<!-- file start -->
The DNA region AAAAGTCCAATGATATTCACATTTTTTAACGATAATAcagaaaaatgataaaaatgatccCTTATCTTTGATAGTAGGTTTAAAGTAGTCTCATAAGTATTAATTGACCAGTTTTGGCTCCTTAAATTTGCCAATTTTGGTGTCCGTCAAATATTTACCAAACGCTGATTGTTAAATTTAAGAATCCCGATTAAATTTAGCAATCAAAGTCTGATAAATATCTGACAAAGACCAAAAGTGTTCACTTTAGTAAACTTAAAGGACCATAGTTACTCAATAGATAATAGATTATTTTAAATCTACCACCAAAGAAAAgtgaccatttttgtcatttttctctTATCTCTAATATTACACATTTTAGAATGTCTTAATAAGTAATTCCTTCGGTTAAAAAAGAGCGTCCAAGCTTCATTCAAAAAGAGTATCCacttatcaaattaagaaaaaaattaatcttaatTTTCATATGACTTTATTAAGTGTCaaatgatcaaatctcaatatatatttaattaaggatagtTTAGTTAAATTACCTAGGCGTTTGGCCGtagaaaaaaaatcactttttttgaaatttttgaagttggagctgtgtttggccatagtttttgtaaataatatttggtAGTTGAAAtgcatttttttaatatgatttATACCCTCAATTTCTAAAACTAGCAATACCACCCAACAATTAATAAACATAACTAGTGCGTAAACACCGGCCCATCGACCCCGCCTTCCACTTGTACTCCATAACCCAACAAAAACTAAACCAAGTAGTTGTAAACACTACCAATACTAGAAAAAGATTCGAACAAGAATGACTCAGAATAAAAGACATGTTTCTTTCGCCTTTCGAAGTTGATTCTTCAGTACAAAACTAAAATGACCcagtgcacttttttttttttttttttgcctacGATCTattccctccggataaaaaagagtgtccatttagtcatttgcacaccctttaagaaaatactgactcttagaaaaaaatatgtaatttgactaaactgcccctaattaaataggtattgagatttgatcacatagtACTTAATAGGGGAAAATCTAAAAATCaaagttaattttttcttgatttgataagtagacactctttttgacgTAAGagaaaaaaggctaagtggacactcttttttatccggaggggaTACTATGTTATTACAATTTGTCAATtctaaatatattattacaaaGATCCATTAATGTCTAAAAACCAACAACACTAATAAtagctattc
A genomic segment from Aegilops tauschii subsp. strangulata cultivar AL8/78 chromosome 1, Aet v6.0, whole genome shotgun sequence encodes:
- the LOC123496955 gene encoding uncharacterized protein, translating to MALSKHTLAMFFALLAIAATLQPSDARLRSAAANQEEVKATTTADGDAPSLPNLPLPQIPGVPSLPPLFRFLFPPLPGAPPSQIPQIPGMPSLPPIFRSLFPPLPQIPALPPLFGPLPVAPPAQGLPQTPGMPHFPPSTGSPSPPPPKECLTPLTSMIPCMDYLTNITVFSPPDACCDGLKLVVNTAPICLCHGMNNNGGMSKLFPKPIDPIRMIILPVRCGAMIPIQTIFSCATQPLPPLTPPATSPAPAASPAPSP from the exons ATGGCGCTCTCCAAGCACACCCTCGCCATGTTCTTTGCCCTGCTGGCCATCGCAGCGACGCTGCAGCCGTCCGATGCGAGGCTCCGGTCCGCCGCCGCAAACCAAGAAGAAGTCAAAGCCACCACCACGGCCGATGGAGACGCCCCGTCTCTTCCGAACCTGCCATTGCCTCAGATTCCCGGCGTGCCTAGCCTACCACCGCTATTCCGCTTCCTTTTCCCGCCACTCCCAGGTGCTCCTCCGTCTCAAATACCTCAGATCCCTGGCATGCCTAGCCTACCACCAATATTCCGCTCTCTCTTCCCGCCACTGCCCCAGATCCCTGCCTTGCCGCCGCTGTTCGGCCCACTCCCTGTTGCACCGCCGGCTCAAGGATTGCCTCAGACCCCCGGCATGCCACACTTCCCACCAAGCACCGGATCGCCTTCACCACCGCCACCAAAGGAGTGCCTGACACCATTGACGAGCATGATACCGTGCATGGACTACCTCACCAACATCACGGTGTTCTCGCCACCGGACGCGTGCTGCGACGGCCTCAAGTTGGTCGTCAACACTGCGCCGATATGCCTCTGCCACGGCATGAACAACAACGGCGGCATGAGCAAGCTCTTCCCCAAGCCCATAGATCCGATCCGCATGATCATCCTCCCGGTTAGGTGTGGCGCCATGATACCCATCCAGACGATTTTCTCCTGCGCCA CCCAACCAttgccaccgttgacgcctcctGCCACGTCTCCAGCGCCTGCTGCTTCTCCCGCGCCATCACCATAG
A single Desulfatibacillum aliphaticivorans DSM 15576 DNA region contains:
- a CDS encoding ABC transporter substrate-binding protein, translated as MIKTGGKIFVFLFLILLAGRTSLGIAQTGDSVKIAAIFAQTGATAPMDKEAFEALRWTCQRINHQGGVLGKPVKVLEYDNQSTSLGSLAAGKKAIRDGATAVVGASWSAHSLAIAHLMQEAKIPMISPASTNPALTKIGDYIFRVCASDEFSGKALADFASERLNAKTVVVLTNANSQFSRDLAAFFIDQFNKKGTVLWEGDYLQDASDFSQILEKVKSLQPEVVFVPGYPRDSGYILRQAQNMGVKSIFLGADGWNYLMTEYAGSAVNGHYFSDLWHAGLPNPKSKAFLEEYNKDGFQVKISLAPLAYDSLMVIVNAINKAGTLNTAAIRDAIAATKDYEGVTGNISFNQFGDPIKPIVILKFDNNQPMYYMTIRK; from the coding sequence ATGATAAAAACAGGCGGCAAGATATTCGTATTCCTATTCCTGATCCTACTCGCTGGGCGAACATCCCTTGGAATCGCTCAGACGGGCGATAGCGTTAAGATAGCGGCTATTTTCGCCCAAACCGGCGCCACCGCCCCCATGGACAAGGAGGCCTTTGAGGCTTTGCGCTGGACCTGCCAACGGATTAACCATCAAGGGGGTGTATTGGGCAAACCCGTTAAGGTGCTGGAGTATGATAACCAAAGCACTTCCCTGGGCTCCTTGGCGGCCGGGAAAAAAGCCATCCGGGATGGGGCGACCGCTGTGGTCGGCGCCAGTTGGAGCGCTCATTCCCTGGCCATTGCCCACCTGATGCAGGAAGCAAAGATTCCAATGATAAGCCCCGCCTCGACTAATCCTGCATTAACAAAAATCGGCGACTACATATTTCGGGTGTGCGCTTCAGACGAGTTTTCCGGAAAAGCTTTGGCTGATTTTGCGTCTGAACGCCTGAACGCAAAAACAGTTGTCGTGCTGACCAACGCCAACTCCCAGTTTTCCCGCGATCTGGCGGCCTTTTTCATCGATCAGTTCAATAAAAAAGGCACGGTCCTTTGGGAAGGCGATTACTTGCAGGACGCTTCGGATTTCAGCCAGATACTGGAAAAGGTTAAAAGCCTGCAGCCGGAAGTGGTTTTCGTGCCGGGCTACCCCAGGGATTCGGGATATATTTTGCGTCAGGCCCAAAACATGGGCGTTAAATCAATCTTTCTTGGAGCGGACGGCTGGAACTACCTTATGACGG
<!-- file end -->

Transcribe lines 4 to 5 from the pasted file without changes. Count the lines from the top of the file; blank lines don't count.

A single Desulfatibacillum aliphaticivorans DSM 15576 DNA region contains:
- a CDS encoding ABC transporter substrate-binding protein, translated as MIKTGGKIFVFLFLILLAGRTSLGIAQTGDSVKIAAIFAQTGATAPMDKEAFEALRWTCQRINHQGGVLGKPVKVLEYDNQSTSLGSLAAGKKAIRDGATAVVGASWSAHSLAIAHLMQEAKIPMISPASTNPALTKIGDYIFRVCASDEFSGKALADFASERLNAKTVVVLTNANSQFSRDLAAFFIDQFNKKGTVLWEGDYLQDASDFSQILEKVKSLQPEVVFVPGYPRDSGYILRQAQNMGVKSIFLGADGWNYLMTEYAGSAVNGHYFSDLWHAGLPNPKSKAFLEEYNKDGFQVKISLAPLAYDSLMVIVNAINKAGTLNTAAIRDAIAATKDYEGVTGNISFNQFGDPIKPIVILKFDNNQPMYYMTIRK; from the coding sequence ATGATAAAAACAGGCGGCAAGATATTCGTATTCCTATTCCTGATCCTACTCGCTGGGCGAACATCCCTTGGAATCGCTCAGACGGGCGATAGCGTTAAGATAGCGGCTATTTTCGCCCAAACCGGCGCCACCGCCCCCATGGACAAGGAGGCCTTTGAGGCTTTGCGCTGGACCTGCCAACGGATTAACCATCAAGGGGGTGTATTGGGCAAACCCGTTAAGGTGCTGGAGTATGATAACCAAAGCACTTCCCTGGGCTCCTTGGCGGCCGGGAAAAAAGCCATCCGGGATGGGGCGACCGCTGTGGTCGGCGCCAGTTGGAGCGCTCATTCCCTGGCCATTGCCCACCTGATGCAGGAAGCAAAGATTCCAATGATAAGCCCCGCCTCGACTAATCCTGCATTAACAAAAATCGGCGACTACATATTTCGGGTGTGCGCTTCAGACGAGTTTTCCGGAAAAGCTTTGGCTGATTTTGCGTCTGAACGCCTGAACGCAAAAACAGTTGTCGTGCTGACCAACGCCAACTCCCAGTTTTCCCGCGATCTGGCGGCCTTTTTCATCGATCAGTTCAATAAAAAAGGCACGGTCCTTTGGGAAGGCGATTACTTGCAGGACGCTTCGGATTTCAGCCAGATACTGGAAAAGGTTAAAAGCCTGCAGCCGGAAGTGGTTTTCGTGCCGGGCTACCCCAGGGATTCGGGATATATTTTGCGTCAGGCCCAAAACATGGGCGTTAAATCAATCTTTCTTGGAGCGGACGGCTGGAACTACCTTATGACGG